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COPENHAGEN, 24 November 2014 – The chair of OSCE Parliamentary Assembly’s human rights committee, Isabel Santos (MP, Portugal), today called on Russian authorities to ensure the ability of non-governmental organizations, including human rights group Memorial, to continue their important work and rescind restrictive regulations on their activities.

Santos noted that in order to avoid being shut down by the authorities, Memorial, one of Russia’s longest-functioning and most prestigious NGOs, was compelled to change its charter and has announced that it is sending the necessary documentation to the Russian Ministry of Justice.

“In the short-term, I hope that this means an end to the harassment of Memorial. However, Russia must enact meaningful reform and remove the draconian legal framework which is limiting the space for civil society to work,” Santos said.

In December 2012 the Ministry of Justice inspected Memorial and established that its activities did not correspond to its charter, asserting administrative violations related to the structure of the organization and its funding. A Supreme Court hearing on the case is now expected on 17 December.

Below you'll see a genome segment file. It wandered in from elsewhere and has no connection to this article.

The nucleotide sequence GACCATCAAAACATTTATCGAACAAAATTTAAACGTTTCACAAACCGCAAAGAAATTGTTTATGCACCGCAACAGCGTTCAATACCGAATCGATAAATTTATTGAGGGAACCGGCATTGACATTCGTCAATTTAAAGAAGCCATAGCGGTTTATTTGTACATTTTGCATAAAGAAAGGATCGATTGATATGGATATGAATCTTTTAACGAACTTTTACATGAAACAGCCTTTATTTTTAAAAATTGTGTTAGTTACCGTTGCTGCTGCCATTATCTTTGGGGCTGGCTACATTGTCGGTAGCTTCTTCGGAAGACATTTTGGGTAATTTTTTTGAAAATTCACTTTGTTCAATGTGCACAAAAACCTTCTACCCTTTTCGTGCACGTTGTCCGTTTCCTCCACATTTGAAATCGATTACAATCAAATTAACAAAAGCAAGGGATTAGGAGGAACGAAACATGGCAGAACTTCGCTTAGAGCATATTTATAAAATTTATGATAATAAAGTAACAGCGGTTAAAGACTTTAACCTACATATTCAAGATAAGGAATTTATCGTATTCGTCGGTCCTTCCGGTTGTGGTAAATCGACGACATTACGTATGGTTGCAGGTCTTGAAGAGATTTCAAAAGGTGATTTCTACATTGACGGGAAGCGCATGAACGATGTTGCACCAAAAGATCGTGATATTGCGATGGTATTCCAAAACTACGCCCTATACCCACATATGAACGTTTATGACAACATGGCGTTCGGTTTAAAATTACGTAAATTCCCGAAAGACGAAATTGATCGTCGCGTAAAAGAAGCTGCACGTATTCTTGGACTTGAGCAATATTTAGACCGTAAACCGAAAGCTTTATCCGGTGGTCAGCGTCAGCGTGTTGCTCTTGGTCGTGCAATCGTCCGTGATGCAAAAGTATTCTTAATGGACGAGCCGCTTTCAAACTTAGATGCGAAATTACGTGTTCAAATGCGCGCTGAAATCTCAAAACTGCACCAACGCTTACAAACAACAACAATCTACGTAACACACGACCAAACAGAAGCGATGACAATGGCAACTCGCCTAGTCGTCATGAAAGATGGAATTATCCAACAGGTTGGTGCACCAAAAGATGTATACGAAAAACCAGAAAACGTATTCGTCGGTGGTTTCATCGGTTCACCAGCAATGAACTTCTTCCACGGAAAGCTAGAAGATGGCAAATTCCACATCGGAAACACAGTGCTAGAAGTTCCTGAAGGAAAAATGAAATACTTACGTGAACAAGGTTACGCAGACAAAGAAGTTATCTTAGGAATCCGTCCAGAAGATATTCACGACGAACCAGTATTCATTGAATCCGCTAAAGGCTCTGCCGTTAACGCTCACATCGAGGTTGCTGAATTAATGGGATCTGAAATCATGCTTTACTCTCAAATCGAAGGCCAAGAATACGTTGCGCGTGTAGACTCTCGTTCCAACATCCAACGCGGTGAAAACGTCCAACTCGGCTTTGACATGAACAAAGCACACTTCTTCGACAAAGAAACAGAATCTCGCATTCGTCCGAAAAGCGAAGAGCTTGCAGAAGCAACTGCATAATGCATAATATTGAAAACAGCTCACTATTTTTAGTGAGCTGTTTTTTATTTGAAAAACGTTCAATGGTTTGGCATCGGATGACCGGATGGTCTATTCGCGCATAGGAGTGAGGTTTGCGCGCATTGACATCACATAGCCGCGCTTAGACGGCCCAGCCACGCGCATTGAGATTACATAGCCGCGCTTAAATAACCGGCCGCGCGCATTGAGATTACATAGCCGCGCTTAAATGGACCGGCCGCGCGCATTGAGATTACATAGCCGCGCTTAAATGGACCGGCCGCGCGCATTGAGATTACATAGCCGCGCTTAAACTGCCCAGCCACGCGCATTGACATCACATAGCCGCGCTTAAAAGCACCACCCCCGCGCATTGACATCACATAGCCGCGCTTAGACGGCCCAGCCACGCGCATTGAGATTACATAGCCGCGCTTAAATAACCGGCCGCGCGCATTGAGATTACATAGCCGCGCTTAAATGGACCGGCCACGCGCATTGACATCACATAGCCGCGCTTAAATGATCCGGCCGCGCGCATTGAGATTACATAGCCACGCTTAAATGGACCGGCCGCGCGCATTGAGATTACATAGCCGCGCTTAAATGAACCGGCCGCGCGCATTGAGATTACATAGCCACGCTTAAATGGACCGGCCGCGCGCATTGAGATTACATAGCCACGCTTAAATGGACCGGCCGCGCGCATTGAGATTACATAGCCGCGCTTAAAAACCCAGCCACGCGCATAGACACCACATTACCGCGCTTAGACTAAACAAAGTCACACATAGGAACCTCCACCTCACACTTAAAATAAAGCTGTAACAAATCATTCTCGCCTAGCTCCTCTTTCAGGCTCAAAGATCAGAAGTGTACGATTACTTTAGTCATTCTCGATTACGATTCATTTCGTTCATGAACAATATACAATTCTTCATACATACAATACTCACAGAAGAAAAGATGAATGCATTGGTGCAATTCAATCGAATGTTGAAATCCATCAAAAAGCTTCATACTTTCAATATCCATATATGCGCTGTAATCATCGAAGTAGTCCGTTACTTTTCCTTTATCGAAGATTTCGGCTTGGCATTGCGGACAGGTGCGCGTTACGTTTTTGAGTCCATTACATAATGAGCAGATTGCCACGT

In July this year Santos expressed her concern at the naming of Memorial and several other NGOs as “foreign agents,” a move that critics say publicly discredits the groups’ work and imposes burdensome restrictions on their activities.

At the OSCE PA’s 2014 Annual Session in Baku, parliamentarians from across the OSCE area passed a declaration expressing concern at the “misuse of administrative procedures and legislation to detain, imprison, intimidate or otherwise silence human rights defenders and critics in numerous OSCE participating States, including Azerbaijan, Belarus, Kazakhstan and the Russian Federation.”

Santos said that she would continue to monitor the status of Memorial and other NGOs in Russia.